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Demonstrations and Politics

Photo from Getty Images

by: Joseph "Jazz" Hayden

May 17, 2015 - The decision not to indict the white police officer by the first black District attorney of Wisconsin raises the question of the importance of skin color over “the content of character” and “Token” representation in  our political leadership.

In Ferguson we saw the results, some say, of the lack of “black” representation in the political process, where blacks represented 67% of the general population, for the failure to gain indictments for police murders.

In Baltimore there existed the exact opposite. Blacks are fully represented in the political process from police commissioner, City Council, Mayor, State Attorney, state legislature, and Congress of the United States.  The Black states attorney indicted 6 police officers for the death of a Blackman and the Mayor called in the U.S. Attorney General to investigate the police policy and practice.

The Black District Attorney of Wisconsin chose not to indict a white police officer for the killing of an unarmed black man after invading his home and shooting him seven times.

Does the color of the skin of public officials matter?  How are these three examples informative?

Virtually no Black political representation in Ferguson, full representation in Baltimore, and token representation in Wisconsin provided the context for outcomes. The outcomes in Ferguson and Wisconsin were the same, Baltimore was different (and swiftly so). All of these outcomes have one thing in common, they were political. Each catalytic event was followed by broad demonstrations and press coverage and, all were decided by elected officials that responded to their constituents. Politics?  It seems indisputable. Ferguson showed us the result of massive demonstration with no political representation. Wisconsin showed us peaceful demonstration with Token Black political representation. And, Baltimore showed us what massive and disruptive demonstrations with full political representation could accomplish. All three examples had demonstrations in common but only one had dominant political representation. Ferguson and Wisconsin were trying to clap with one hand (demonstration)and Baltimore clapped with two hands, demonstrations and politics, and were heard.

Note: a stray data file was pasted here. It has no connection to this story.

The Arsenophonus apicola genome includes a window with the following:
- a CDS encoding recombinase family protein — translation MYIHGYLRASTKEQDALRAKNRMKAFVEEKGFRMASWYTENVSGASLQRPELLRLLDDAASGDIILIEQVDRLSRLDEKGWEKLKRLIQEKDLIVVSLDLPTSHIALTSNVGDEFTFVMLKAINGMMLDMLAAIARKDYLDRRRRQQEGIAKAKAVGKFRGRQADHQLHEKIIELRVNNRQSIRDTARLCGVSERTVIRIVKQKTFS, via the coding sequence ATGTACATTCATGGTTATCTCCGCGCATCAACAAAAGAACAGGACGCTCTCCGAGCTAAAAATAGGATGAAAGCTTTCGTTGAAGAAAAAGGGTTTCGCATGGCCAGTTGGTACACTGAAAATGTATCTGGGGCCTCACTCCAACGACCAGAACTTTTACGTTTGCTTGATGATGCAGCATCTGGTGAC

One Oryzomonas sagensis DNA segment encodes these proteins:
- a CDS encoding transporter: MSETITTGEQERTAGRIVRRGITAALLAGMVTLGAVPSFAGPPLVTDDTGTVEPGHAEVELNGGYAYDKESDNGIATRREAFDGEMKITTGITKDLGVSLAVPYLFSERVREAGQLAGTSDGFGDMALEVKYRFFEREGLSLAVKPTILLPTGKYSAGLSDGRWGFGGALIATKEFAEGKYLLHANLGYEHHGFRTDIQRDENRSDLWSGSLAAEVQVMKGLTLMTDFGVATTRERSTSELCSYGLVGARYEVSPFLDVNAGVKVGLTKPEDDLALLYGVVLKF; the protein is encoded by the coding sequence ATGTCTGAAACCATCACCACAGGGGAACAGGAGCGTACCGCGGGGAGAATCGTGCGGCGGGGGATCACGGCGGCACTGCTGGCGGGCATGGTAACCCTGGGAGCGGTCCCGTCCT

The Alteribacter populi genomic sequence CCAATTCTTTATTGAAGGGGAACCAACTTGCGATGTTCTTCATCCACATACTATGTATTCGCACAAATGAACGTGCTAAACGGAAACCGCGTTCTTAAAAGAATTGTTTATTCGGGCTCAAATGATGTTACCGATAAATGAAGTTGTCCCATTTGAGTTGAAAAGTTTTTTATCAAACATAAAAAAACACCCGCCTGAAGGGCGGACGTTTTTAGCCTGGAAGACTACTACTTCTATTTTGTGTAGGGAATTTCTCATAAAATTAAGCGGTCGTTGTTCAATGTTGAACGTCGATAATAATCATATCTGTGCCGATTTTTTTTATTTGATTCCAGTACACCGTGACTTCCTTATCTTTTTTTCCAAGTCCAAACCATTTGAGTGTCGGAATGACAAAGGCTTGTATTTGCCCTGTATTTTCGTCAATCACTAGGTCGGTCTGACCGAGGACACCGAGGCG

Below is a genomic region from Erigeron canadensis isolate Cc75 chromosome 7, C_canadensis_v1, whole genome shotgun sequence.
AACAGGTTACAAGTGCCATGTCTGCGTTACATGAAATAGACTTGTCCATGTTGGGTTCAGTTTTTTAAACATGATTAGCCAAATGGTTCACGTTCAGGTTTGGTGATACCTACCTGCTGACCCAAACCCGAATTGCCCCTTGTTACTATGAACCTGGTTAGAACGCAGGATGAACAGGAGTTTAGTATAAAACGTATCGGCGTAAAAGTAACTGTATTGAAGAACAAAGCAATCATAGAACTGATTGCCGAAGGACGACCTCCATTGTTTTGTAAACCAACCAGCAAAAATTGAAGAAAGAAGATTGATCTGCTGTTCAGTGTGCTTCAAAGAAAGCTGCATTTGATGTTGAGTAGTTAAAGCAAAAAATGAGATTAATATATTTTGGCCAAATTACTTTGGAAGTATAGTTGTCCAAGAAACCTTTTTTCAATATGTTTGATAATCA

Conclusion : (1)until we control the politics of our communities we will continue having the negative outcomes of Ferguson and Wisconsin, and (2)until we elect politicians based on the content of their character instead of just the color of their skin we will continue to have the ineffective and token representation that they have in Wisconsin. 


 

Joseph Jazz Hayden is also the Founder of the, The Campaign to End the New Jim Crow (CENJC). CENJC is about to launch a local, citywide, statewide , and national campaign to empower poor communities of color to assert their interest in the political process by organizing their communities to speak in a unified political voice for their communities interest. We welcome all our friends and allies to join us in this endeavor. We will need media, grassroots organizers, politicians, faith based communities, unions, prisoners, service providers, entertainers, community stakeholders, funders, and all who can contribute in any way.]

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